Coast Guard on Guam now at full strength after cutter Frederick Hatch’s arrival
After a 69-day journey, one of the Coast Guard’s newest Sentinel-class fast-response cutters arrived Tuesday at its new homeport on Guam.
The 154-foot Frederick Hatch steamed into Apra Harbor after departing Key West, Fla., on April 21. It joins its two sister cutters, the Myrtle Hazard and the Oliver Henry, which arrived on the U.S. island territory in September and December, respectively.
Placing the three cutters on Guam is meant as a response to “coercive and antagonistic behavior from China,” Coast Guard commandant Adm. Karl Schultz said in October 2019.
The Frederick Hatch, built in Louisiana by Bollinger Shipyards, carries a crew of 24. Approximately 100 of their dependents had already arrived on Guam ahead of the cutter. Photos posted to the ship’s Facebook page on Tuesday showed spouses and children greeting the arriving crew with heartfelt embraces and colorful signs.
The ship’s commander, Lt. Craig R. Rooke, said the crew had been apart from their families since November, when they reported to Louisiana.
“For the majority of the crew, they’d never been underway before, so it was an experience,” he told Stars and Stripes in a phone interview Wednesday. “It was stressful, but at the same time we made it enjoyable as well.”
Throughout its journey, which covered approximately 11,400 nautical miles, the cutter stopped at Guantanamo Bay Naval Base, transited the Panama Canal and made port calls in Mexico, Los Angeles and Hawaii.
The voyage also provided time for training exercises and real-world experience, according to the cutter’s prolific Facebook posts. In one instance, the vessel stopped to rescue a sea turtle from entangled trash.
The Frederick Hatch also received a marijuana decal after interdicting a vessel that was smuggling illegal substances, although details of the incident were not released.
“A lot of [the crew] were learning their jobs and there was a lot of training – everyone handled it very well,” Rooke said. “It was a good time, we learned a lot and we’re excited to be out here in Guam.”
Now that they’re in homeport, Rooke said the crew will be taking some time off before preparing for the triple commissioning of the Frederick Hatch and its sister ships on July 29.
The trio of fast-response cutters now homeported on Guam replace the Coast Guard’s 110-foot patrol boats and possess advanced communications technology and surveillance systems, according to a statement issued by the service in February.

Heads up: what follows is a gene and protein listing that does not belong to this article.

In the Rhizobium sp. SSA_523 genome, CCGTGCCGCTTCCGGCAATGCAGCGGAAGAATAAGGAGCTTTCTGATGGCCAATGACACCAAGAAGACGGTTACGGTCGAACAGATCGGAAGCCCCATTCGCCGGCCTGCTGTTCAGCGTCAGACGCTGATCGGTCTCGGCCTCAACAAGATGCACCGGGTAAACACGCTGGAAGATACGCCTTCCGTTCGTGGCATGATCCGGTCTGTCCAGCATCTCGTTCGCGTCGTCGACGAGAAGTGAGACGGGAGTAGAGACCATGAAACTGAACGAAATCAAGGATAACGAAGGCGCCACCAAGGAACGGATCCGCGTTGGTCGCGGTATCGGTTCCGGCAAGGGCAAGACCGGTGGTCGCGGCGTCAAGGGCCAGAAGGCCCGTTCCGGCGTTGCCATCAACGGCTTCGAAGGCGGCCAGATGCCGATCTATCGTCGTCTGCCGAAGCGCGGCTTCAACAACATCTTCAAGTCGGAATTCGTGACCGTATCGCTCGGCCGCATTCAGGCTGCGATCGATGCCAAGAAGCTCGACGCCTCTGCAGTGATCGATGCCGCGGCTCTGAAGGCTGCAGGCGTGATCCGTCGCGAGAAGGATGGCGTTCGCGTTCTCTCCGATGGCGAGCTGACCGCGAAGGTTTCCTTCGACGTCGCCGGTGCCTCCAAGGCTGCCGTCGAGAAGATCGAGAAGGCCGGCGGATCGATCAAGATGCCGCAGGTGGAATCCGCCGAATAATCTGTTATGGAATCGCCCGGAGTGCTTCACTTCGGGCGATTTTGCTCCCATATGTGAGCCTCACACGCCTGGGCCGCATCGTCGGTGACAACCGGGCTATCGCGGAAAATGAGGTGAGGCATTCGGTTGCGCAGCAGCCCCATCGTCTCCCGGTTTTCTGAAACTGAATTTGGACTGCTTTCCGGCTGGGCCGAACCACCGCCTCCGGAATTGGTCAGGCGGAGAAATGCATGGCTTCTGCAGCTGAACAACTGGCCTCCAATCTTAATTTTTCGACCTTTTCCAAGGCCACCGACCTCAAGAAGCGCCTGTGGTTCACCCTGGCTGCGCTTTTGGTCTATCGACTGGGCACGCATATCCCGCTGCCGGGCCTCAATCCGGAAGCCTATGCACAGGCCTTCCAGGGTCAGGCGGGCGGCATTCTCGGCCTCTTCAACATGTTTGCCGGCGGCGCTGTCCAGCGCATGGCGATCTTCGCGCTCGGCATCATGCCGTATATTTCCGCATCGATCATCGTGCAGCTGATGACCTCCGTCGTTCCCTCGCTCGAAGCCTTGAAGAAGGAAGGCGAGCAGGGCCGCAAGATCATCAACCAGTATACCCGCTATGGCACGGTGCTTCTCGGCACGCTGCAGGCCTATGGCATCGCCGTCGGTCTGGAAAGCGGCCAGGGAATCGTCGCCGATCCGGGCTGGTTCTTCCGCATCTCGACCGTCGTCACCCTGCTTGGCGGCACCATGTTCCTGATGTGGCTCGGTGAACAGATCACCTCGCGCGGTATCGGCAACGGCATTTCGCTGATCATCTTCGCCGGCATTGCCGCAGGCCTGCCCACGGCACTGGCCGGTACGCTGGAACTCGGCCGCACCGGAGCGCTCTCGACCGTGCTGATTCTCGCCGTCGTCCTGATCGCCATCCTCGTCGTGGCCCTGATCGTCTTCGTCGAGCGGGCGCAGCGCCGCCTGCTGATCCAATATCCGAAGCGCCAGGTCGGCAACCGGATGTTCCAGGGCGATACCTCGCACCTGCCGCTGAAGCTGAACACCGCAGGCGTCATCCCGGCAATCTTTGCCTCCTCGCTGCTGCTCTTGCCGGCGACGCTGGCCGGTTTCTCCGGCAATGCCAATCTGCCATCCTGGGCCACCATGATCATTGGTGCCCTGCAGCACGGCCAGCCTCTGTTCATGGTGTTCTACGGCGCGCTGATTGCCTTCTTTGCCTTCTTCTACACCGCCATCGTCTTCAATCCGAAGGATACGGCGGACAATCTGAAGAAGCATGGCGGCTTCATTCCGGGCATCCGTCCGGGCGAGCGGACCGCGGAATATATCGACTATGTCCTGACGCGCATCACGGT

Armed with four .50-caliber machine guns and a remote-controlled 25-mm cannon, the $65 million cutters can be used for drug interdiction, defense operations, maritime law enforcement, search and rescue and environmental protection.
They can reach speeds up to 28 knots and can remain at sea for five days, giving them a range of more than 2,500 nautical miles, according to the Coast Guard.
The Guam-based cutters are expected to help police China’s illegal fishing in the region through “fisheries patrols, enhance maritime domain awareness and enforcement efforts” with U.S. partners in the Western Pacific “who have limited offshore surveillance and enforcement capacity,” then-national security adviser Robert O’Brien said Oct. 23.
In December, the Navy, Marine Corps and Coast Guard issued “Advantage at Sea,” a tri-service naval strategy responding to China’s “revisionist approach that aims at the heart of the United States’ maritime power.”
“Since the beginning of the 21st Century, our three services have watched with alarm the growing naval power of [China] and the increasingly aggressive behavior of the Russian Federation,” the report said.
Beijing’s strategy hinges on the use of a multipronged deployment of ships from its navy, coast guard and maritime militia “to subvert other nations’ sovereignty and enforce unlawful claims.”
The report suggested that a more robust Coast Guard presence in the Western Pacific could provide joint force commanders greater flexibility in responding to China’s “gray zone” confrontations that remain below the threshold of armed conflict.